t.bogataj 1/24/2014 | 2:25:57 AM
Re: my favourite SDN definition wildcard22,

I agree with your remarks. Regarding open interfaces, SBI is still the easiest challenge, regardless of whether it is OF or any other standard (and/or well-adopted) interface. All other interfaces (north-/east-/westbound) depend on applications and use cases and will hardly get universally standardised.

Let's wait and see what ONF NBI WG comes up with... But I remain sceptical that anyone is able to find a common denominator.

wildcard22 1/23/2014 | 4:26:18 PM
Re: my favourite SDN definition T,

This defintion is close 

SDN focuses on four key features:
• Separation of the control plane from the data plane
• A centralized controller and view of the network
• Open interfaces between the devices in the control plane (controllers) and those in the data plane
• Programmability of the network by external applications

But a couple of issues:

1) Instead of "centralized" controller, we have consistently said "logically-centralized". In other words, the controllers are actually distributed, but they give the appearence of being 'one', so that applications can be written on top, as though they were being written for a centralized platform.

2) Open interfaces between control and data planes is a no-brainer. But there has never  been a requirement for the interface(s) between controllers to be open (i.e standardized). This is because, achieving point number (1) above is hard, and is critically dependent on these controller<->controller interfaces. Moverover, the needs of these interfaces to achieve (1) change, given the networking segment (enterpise, DC, WAN, etc) and the mode-of-operation (proactive, reactive, hybrid). So it is too early to "standardize" these interfaces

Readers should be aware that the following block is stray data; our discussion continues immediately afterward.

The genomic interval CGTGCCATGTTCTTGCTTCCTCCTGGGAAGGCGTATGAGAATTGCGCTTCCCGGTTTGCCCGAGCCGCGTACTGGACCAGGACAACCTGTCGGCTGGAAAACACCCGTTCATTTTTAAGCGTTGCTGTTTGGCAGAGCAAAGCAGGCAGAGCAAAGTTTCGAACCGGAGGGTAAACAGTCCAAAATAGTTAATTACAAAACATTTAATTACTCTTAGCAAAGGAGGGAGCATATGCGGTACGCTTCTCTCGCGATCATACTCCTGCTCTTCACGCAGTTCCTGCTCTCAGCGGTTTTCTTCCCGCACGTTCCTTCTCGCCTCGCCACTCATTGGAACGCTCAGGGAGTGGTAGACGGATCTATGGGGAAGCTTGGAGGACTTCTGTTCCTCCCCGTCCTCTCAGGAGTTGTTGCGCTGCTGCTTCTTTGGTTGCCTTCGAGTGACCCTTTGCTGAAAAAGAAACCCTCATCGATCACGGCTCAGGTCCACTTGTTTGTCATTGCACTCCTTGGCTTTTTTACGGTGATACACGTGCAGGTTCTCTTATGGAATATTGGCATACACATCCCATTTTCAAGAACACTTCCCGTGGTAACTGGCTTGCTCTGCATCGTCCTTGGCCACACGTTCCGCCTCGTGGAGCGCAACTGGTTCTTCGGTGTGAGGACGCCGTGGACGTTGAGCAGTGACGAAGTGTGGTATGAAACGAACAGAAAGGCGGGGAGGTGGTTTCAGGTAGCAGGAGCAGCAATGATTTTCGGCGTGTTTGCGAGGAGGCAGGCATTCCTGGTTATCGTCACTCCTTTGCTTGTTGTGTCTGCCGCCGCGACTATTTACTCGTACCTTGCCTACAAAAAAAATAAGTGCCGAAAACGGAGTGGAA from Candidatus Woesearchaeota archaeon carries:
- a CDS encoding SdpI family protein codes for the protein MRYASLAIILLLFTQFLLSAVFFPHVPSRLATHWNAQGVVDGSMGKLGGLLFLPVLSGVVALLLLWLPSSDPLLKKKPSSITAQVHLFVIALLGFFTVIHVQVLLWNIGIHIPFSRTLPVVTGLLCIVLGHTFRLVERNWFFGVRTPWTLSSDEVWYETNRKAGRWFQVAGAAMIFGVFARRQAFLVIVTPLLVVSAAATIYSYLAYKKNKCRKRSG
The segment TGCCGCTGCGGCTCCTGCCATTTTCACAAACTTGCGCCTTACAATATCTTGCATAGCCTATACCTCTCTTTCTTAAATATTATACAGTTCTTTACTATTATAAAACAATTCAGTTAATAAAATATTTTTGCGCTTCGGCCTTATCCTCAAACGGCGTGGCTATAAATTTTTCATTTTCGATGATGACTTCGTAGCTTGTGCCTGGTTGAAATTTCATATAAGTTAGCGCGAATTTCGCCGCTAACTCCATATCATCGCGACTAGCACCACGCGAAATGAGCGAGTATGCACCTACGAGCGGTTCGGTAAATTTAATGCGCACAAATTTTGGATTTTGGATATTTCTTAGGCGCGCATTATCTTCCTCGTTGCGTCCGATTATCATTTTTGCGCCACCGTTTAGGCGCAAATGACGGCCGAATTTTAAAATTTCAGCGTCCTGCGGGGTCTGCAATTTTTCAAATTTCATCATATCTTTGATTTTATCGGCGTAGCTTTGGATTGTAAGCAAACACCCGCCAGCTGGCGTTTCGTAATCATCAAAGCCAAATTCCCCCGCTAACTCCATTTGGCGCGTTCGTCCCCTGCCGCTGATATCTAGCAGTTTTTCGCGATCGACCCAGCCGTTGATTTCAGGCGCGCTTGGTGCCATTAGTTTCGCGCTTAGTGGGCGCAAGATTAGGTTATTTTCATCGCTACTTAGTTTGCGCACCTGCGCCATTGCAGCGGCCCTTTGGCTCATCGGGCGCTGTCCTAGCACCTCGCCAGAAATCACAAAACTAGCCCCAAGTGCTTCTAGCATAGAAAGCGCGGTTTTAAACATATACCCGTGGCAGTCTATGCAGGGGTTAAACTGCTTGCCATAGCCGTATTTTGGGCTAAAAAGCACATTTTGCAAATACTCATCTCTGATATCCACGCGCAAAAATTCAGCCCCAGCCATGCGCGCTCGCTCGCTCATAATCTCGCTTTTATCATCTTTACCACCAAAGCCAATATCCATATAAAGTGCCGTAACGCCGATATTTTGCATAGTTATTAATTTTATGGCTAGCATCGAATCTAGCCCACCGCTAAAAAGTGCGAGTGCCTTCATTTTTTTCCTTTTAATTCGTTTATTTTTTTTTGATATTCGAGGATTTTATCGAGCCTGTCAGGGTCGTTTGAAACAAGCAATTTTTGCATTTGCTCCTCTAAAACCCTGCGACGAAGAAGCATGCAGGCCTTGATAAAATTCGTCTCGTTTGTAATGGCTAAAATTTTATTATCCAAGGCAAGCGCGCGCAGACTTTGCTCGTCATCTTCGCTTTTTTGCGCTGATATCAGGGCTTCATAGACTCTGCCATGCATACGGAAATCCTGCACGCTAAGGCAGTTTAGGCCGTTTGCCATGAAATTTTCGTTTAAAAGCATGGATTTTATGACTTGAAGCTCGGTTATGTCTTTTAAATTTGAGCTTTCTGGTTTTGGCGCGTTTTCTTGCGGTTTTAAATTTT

Eddie_ 1/23/2014 | 11:15:18 AM
Re: SDN is open! Sterling,

from my perspective "interoperability across vendors and layers" is not strong enough. An Ecosystem controlled by a single vendor could also claim some (internal) interoperabilty. "Interoperability" (especially between layers) could even be used as an argument for proprietary solutions.


sterlingperrin 1/23/2014 | 9:19:32 AM
Re: SDN is open! Eduard0,

Good point about the requirement for openness. This is a recurring theme in my operator discusisons as well. In the HR definition, the wording about "interoperability across vendors and layers" is meant to address the opennes requirement as a proprietary technology would not achieve these needs.



t.bogataj 1/23/2014 | 9:01:43 AM
Re: my favourite SDN definition Eddie,

Quoting definitions of of alliances and forums inevitably leads to their specific views (see my comment below). Citing ONF means adopting its view that SDN SBI equals OF.

I suggest reading an article by Sezer et al. in the July 2013 edition of IEEE Communications Magazine. Quoting from the article: